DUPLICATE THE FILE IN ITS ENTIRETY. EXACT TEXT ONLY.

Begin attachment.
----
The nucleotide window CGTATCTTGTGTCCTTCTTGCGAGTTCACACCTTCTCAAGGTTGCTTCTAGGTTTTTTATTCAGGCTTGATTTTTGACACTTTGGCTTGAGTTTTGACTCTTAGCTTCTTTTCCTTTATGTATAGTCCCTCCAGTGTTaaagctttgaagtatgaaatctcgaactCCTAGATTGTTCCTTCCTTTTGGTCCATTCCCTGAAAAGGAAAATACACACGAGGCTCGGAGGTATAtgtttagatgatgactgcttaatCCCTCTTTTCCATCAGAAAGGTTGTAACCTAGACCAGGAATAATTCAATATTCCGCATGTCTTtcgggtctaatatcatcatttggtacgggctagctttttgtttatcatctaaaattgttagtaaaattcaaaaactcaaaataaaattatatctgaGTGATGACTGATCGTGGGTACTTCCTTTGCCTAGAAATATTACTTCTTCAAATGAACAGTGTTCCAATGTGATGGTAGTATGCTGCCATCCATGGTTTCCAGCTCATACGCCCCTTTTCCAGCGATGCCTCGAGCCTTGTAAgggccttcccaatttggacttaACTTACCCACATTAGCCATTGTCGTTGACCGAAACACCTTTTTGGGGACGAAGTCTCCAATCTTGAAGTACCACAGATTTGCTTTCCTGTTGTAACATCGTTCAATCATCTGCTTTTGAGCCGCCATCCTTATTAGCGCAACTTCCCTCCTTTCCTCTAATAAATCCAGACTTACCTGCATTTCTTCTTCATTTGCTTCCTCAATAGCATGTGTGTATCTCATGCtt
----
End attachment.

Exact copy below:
The nucleotide window CGTATCTTGTGTCCTTCTTGCGAGTTCACACCTTCTCAAGGTTGCTTCTAGGTTTTTTATTCAGGCTTGATTTTTGACACTTTGGCTTGAGTTTTGACTCTTAGCTTCTTTTCCTTTATGTATAGTCCCTCCAGTGTTaaagctttgaagtatgaaatctcgaactCCTAGATTGTTCCTTCCTTTTGGTCCATTCCCTGAAAAGGAAAATACACACGAGGCTCGGAGGTATAtgtttagatgatgactgcttaatCCCTCTTTTCCATCAGAAAGGTTGTAACCTAGACCAGGAATAATTCAATATTCCGCATGTCTTtcgggtctaatatcatcatttggtacgggctagctttttgtttatcatctaaaattgttagtaaaattcaaaaactcaaaataaaattatatctgaGTGATGACTGATCGTGGGTACTTCCTTTGCCTAGAAATATTACTTCTTCAAATGAACAGTGTTCCAATGTGATGGTAGTATGCTGCCATCCATGGTTTCCAGCTCATACGCCCCTTTTCCAGCGATGCCTCGAGCCTTGTAAgggccttcccaatttggacttaACTTACCCACATTAGCCATTGTCGTTGACCGAAACACCTTTTTGGGGACGAAGTCTCCAATCTTGAAGTACCACAGATTTGCTTTCCTGTTGTAACATCGTTCAATCATCTGCTTTTGAGCCGCCATCCTTATTAGCGCAACTTCCCTCCTTTCCTCTAATAAATCCAGACTTACCTGCATTTCTTCTTCATTTGCTTCCTCAATAGCATGTGTGTATCTCATGCtt